Dense submodule

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In abstract algebra, specifically in module theory, a dense submodule of a module is a refinement of the notion of an essential submodule. If N is a dense submodule of M, it may also be said it may alternatively be said that "N ⊆ M is a rational extension". Dense submodules are connected with rings of quotients in noncommutative ring theory. Most of the results appearing here were first established in Template:Harv, Template:Harv and Template:Harv.

It should be noticed that this terminology is different from the notion of a dense subset in general topology. No topology is needed to define a dense submodule, and a dense submodule may or may not be topologically dense in a module with topology.


This article modifies exposition appearing in Template:Harv and Template:Harv. Let R be a ring, and M be a right R module with submodule N. For an element y of M, define

Note that the expression y−1 is only formal since it is not meaningful to speak of the module-element y being invertible, but the notation helps to suggest that y⋅(y−1N) ⊆ N. The set y −1N is always a right ideal of R.

A submodule N of M is said to be a dense submodule if for all x and y in M with x ≠ 0, there exists an r in R such that xr ≠ {0} and yr is in N. In other words, using the introduced notation, the set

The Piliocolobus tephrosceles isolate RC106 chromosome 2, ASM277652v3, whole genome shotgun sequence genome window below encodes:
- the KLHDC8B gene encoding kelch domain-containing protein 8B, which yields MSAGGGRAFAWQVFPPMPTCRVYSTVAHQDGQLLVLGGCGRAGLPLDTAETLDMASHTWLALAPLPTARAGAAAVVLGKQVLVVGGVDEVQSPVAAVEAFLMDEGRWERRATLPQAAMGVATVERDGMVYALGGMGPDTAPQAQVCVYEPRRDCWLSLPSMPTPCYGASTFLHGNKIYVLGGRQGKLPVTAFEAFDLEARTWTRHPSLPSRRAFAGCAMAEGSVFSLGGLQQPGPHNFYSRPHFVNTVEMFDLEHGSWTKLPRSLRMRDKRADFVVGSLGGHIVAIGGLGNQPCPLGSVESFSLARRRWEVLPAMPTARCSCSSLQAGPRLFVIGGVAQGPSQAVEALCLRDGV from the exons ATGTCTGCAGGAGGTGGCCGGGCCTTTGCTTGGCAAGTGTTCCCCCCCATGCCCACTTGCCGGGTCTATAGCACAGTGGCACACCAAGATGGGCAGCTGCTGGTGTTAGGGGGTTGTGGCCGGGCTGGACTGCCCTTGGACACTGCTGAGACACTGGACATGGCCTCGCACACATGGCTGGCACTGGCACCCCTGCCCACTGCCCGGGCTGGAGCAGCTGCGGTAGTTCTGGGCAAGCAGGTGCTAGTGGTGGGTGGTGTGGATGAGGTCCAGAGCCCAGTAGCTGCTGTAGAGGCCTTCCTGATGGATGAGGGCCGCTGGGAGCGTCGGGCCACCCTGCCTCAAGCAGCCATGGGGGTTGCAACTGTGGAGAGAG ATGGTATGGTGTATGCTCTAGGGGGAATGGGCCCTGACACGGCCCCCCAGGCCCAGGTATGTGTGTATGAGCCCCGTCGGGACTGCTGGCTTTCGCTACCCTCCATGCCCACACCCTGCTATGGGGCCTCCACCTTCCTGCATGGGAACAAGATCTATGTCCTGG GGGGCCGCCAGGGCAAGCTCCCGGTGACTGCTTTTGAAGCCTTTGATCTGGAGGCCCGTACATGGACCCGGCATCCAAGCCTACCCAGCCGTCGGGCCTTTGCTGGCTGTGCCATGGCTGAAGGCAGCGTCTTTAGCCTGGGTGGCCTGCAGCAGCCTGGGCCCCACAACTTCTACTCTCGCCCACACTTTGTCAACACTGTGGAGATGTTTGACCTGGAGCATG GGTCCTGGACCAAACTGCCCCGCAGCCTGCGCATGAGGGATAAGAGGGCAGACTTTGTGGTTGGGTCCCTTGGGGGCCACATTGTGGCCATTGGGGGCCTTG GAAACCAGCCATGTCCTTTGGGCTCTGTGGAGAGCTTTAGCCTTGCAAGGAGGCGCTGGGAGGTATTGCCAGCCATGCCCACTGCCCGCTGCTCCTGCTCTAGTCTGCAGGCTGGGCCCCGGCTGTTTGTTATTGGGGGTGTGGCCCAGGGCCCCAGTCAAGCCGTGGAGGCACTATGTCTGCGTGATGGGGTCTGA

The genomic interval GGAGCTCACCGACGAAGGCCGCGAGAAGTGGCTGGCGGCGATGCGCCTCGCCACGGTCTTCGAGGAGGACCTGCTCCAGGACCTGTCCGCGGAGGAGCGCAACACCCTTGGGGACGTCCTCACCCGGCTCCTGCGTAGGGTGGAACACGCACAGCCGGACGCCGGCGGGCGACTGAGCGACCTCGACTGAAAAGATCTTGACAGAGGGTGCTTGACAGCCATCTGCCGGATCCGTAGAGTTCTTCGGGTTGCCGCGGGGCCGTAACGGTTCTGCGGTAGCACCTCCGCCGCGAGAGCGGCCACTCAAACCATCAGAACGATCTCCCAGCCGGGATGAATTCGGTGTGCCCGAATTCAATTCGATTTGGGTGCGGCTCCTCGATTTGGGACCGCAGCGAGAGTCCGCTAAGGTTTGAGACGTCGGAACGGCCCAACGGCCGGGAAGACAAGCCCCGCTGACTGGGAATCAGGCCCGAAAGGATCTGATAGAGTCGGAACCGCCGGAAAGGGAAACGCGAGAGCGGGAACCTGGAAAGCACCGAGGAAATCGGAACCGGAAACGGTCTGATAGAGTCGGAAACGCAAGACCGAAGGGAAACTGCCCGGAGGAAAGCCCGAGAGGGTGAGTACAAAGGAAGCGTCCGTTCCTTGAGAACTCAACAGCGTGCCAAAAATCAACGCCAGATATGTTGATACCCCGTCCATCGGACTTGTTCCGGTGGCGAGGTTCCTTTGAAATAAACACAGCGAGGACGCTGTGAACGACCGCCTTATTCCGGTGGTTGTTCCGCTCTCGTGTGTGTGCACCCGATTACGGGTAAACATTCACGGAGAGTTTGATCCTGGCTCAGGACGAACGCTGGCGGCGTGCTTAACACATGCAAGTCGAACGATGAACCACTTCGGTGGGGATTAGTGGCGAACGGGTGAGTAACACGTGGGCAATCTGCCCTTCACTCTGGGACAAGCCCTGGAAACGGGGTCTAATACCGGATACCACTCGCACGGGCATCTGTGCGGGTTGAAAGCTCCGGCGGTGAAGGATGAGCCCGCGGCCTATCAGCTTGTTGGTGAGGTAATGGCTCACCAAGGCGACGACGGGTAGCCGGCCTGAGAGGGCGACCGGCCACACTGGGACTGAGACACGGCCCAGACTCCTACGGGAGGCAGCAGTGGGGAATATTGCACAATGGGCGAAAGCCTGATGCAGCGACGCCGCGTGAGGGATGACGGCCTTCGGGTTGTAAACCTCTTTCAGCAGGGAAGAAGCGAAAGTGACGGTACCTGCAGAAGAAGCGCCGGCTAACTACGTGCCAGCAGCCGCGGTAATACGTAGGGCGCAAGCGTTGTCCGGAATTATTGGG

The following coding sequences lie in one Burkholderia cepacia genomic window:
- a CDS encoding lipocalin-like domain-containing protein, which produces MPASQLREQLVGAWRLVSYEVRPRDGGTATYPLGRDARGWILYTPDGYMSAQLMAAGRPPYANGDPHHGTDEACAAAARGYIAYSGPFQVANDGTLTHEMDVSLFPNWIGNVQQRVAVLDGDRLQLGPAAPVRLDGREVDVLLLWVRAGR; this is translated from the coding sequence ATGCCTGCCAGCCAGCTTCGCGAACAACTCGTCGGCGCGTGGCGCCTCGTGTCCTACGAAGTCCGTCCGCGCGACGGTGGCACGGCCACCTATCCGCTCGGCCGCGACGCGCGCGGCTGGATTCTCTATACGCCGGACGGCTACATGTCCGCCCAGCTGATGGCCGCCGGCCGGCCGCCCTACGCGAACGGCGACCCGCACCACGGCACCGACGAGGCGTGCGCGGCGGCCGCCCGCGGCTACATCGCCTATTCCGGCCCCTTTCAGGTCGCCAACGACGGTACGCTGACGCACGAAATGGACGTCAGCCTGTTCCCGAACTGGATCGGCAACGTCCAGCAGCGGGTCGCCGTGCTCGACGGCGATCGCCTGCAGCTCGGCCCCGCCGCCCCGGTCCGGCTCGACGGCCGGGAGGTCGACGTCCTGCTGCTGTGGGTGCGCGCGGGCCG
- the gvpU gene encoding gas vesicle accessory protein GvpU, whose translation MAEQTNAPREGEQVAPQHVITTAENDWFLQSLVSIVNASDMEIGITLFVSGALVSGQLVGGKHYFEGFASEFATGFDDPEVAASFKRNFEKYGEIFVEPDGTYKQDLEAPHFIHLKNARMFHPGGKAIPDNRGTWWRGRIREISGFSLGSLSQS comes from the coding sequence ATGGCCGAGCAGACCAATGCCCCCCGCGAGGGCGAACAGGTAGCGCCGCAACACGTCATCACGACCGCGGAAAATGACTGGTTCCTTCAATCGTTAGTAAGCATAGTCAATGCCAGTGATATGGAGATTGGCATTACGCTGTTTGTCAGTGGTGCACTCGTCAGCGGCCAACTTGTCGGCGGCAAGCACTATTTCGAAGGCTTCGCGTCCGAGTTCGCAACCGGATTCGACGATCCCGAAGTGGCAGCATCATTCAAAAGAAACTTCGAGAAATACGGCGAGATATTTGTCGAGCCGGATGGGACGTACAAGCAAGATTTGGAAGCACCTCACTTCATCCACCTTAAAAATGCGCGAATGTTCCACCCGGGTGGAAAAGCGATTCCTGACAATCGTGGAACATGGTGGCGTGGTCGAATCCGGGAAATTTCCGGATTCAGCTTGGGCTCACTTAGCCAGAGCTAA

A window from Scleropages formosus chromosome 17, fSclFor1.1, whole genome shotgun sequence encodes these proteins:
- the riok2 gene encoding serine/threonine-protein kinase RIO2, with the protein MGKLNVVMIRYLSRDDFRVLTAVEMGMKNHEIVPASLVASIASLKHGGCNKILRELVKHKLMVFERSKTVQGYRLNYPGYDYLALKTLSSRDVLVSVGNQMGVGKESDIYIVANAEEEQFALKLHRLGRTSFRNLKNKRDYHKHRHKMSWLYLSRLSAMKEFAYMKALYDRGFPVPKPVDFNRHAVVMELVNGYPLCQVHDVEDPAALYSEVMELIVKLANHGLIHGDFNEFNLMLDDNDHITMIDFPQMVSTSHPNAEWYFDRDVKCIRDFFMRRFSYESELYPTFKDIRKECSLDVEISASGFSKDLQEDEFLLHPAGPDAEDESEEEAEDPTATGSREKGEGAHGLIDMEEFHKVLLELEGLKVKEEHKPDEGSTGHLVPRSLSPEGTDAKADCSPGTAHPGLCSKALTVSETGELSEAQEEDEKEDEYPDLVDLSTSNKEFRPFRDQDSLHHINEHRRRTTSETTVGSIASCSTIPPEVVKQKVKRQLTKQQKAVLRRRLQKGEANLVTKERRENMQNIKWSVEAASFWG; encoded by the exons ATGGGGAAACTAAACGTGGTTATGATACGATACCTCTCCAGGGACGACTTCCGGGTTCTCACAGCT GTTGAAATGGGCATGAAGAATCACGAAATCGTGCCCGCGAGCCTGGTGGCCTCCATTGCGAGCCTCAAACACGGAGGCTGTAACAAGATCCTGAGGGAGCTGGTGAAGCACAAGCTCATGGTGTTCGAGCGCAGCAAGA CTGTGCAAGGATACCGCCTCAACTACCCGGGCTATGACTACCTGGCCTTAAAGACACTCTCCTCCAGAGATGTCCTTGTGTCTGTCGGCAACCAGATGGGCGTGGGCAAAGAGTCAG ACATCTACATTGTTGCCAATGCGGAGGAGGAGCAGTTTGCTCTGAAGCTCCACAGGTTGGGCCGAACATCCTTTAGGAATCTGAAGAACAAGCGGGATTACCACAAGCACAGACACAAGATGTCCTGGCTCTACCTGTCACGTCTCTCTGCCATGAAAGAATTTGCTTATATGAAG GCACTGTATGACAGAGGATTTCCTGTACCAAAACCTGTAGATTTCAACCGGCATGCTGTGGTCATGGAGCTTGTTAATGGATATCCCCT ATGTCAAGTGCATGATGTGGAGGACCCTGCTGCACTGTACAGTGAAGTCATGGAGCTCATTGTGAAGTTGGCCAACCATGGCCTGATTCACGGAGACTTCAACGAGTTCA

In this case, the relationship is denoted by

Another equivalent definition is homological in nature: N is dense in M if and only if

where E(M) is the injective hull of M.


  • It can be shown that N is an essential submodule of M if and only if for all y ≠ 0 in M, the set y⋅(y −1N) ≠ {0}. Clearly then, every dense submodule is an essential submodule.
  • If M is a nonsingular module, then N is dense in M if and only if it is essential in M.
  • A ring is a right nonsingular ring if and only if its essential right ideals are all dense right ideals.
  • If N and N' are dense submodules of M, then so is N ∩ N' .
  • If N is dense and N ⊆ K ⊆ M, then K is also dense.
  • If B is a dense right ideal in R, then so is y−1B for any y in R.



Rational hull of a module

Every right R module M has a maximal essential extension E(M) which is its injective hull. The analogous construction using a maximal dense extension results in the rational hull (M) which is a submodule of E(M). When a module has no proper rational extension, so that (M) = M, the module is said to be rationally complete. If R is right nonsingular, then of course (M) = E(M).

The rational hull is readily identified within the injective hull. Let S=EndR(E(M)) be the endomorphism ring of the injective hull. Then an element x of the injective hull is in the rational hull if and only if x is sent to zero by all maps in S which are zero on M. In symbols,

In general, there may be maps in S which are zero on M and yet are nonzero for some x not in M, and such an x would not be in the rational hull.

Maximal right ring of quotients


The maximal right ring of quotients can be described in two ways in connection with dense right ideals of R.

  • In one method, (R) is shown to be module isomorphic to a certain endomorphism ring, and the ring structure is taken across this isomorphism to imbue (R) with a ring structure, that of the maximal right ring of quotients. Template:Harv
  • In a second method, the maximal right ring of quotients is identified with a set of equivalence classes of homomorphisms from dense right ideals of R into R. The equivalence relation says that two functions are equivalent if they agree on a dense right ideal of R. Template:Harv


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